Seagoing Pickups

By Bloom, Jim | Sea Classics, January 2008 | Go to article overview

Seagoing Pickups


Bloom, Jim, Sea Classics


Once little more than powered barges, a whole new generation of highly efficient work boats ply the Seven Seas

Although it is arguably more crucial to our well-being than monster tankers and container ships, the hard-working, vital offshore support vessel gets little respect. There is hardly a major port city in the world that has not been visited by these vessels, but their history has been neglected by a maritime press that glorifies sexier, more celebrated ships such as aircraft carriers, guided-missile destroyers, strategic-missile subs, oil tankers, mega-container ships, classic passenger liners, blockhouselike modern cruise ships and ferries.

To a large extent, offshore drilling counteracts the terrorist threat to shore-based overseas oil resources, even though it has some security issues of its own. Additionally, it supplements the diminishing or uncertain oil supply from domestic and friendly land-based wells. The ships that serve these structures underpin the entire industry.

The offshore oil rigs, drilling platforms and the business end of the operation get all the glory, but the hardy ships that link these artificial islands to the mainland in all weathers are the forgotten heroes. I am talking about a whole family of robust little vessels that replenish and reposition the drilling platform "artificial islands." Support vessels play a vital role in the search for reserves of offshore oil and gas, and subsequent production.

The offshore supply boat sector furnishes crucial lifelines to offshore drilling rigs, fixed platforms, and floating platforms. The main services provided are: 1) Delivering drilling supplies, fuel, water, and food; 2) Moving personnel to, from, and between offshore installations; 3) Towing rigs from one location to the next and placing or retrieving its anchors (modern semi-submersible rigs are secured and braced by a network of anchors, contrasted to "jack-up rigs" or fixed rigs that sink heavy concrete and steel pilings into the sea floor); 4) Providing safety and emergency response services and, 5) Supporting offshore construction projects.

It might be useful here to briefly examine the history of offshore oil exploration and production. In the late 1800s, entrepreneurs in Summerland, California, began exploiting the numerous springs of crude oil and natural gas that dotted their landscape. These early oilmen noticed that the wells nearest the shoreline were the most productive. In order to exploit the near-shore wells, in 1887, one innovator hit on the idea of setting up a wharf and erecting the drilling rig on it. The first such coastal water rig extended about 300-ft into the ocean and, by the early 1900s, industrialists had built several more wharfs, the longest extending some 1200-ft into the Pacific.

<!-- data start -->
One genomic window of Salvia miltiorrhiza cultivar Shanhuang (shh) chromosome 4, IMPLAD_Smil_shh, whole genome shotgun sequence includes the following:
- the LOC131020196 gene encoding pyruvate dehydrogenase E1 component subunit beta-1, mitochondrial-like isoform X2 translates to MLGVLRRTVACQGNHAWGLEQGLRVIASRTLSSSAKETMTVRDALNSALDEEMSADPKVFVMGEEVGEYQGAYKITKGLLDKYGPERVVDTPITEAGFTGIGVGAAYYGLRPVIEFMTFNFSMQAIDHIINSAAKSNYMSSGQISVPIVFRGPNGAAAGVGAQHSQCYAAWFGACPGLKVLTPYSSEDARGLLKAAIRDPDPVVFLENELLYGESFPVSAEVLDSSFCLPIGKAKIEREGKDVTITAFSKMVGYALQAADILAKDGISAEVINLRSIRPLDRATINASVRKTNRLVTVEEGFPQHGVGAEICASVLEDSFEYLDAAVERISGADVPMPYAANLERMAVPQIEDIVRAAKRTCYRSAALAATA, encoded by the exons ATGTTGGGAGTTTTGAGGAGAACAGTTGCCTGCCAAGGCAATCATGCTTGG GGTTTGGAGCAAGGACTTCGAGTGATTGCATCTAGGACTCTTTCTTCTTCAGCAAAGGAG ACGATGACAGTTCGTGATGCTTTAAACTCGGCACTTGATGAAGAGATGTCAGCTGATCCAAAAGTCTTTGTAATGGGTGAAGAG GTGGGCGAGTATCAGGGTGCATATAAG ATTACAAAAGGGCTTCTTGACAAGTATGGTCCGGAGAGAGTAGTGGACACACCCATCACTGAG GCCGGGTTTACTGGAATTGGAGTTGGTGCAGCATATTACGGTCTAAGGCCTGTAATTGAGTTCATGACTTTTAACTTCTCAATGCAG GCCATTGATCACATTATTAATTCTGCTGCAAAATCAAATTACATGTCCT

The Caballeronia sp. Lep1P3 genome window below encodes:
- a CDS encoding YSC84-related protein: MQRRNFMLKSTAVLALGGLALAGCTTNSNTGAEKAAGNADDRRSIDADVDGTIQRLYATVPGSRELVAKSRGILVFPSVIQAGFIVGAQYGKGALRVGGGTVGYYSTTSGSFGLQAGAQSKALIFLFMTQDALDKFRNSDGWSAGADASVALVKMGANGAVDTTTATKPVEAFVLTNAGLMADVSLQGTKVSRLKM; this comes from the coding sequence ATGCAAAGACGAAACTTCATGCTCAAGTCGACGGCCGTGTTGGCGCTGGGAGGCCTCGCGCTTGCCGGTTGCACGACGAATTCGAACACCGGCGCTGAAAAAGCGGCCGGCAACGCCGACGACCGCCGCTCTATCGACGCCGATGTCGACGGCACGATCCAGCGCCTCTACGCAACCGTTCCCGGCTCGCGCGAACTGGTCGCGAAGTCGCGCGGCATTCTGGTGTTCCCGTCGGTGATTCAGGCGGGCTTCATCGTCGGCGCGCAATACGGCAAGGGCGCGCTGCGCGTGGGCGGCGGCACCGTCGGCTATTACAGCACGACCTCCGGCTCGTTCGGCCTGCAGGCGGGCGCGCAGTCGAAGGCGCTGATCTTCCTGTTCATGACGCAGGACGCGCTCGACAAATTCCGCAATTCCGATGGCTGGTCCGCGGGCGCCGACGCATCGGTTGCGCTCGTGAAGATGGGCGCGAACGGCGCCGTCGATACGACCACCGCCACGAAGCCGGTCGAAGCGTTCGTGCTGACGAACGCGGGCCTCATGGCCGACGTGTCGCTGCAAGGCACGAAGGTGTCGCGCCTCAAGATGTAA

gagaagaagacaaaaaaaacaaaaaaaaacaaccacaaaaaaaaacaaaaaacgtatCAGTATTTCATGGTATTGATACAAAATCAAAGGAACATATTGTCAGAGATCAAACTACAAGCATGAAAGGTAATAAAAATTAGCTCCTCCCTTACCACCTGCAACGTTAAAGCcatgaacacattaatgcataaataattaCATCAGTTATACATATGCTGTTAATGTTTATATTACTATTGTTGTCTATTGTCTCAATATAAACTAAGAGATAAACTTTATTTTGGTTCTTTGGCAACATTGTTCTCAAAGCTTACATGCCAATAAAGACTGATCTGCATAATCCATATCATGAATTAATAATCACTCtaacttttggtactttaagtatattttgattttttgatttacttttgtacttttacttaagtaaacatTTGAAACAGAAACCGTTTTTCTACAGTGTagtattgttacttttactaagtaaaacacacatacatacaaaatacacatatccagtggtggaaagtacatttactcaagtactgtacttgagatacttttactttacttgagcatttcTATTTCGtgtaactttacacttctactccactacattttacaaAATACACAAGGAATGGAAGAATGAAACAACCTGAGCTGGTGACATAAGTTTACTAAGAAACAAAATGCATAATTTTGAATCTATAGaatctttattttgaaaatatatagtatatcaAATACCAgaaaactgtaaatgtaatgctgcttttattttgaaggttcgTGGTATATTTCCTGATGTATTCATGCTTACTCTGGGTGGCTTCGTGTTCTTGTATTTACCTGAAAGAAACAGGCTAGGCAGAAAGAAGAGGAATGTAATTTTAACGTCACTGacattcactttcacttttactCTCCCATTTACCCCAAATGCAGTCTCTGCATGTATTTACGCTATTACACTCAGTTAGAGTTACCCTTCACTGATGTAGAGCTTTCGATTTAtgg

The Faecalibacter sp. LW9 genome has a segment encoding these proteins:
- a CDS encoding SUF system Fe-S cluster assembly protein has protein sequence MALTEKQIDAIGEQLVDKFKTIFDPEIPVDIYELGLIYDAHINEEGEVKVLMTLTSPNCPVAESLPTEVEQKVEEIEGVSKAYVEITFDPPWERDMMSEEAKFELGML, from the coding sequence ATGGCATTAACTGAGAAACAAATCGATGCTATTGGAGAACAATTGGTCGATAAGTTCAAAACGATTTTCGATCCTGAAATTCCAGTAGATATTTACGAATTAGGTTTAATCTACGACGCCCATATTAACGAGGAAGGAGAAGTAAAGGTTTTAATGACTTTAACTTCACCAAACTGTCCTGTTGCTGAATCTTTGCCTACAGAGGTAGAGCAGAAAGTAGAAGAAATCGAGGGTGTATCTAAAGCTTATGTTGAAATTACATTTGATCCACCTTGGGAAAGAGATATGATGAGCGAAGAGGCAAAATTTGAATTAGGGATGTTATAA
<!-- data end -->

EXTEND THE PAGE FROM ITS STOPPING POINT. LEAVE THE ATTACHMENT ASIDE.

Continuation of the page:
By 1910, the widespread use of the internal combustion engine, especially for automobile propulsion, greatly accelerated the consumption of gasoline and new drilling technologies furthered exploitation of oilfields though the 1920s and 1930s.

By the 1930s, drillers were developing giant oil reservoirs in Venezuela's Lake Maracaibo and this project became an inspiration to those developers who had faith in offshore oil near US shores.

Several attempts to develop Gulf of Mexico oil had been made before the war, most of them unsuccessful. One operation, however, spearheaded in 1937 by Pure oil Co. and partner Superior Petroleum, did pay off. It was conducted on a 33,000-acre State offshore lease near the town of Creole in Calcasieu Parish about 20-mi east of Cameron, Louisiana. The companies built a 30,000-sq-ft wooden platform in 14-ft of water. Though the platform was erected less than a mile from dry land, its mere existence set a record for both platform size and water depth for the Gulf.

As America made the transition from a wartime to a peacetime economy in the late 1940s, the petroleum industry was encouraged by the end of government controls on crude oil prices, while States began disputes among themselves and with federal authorities over offshore water-bottom ownership. …

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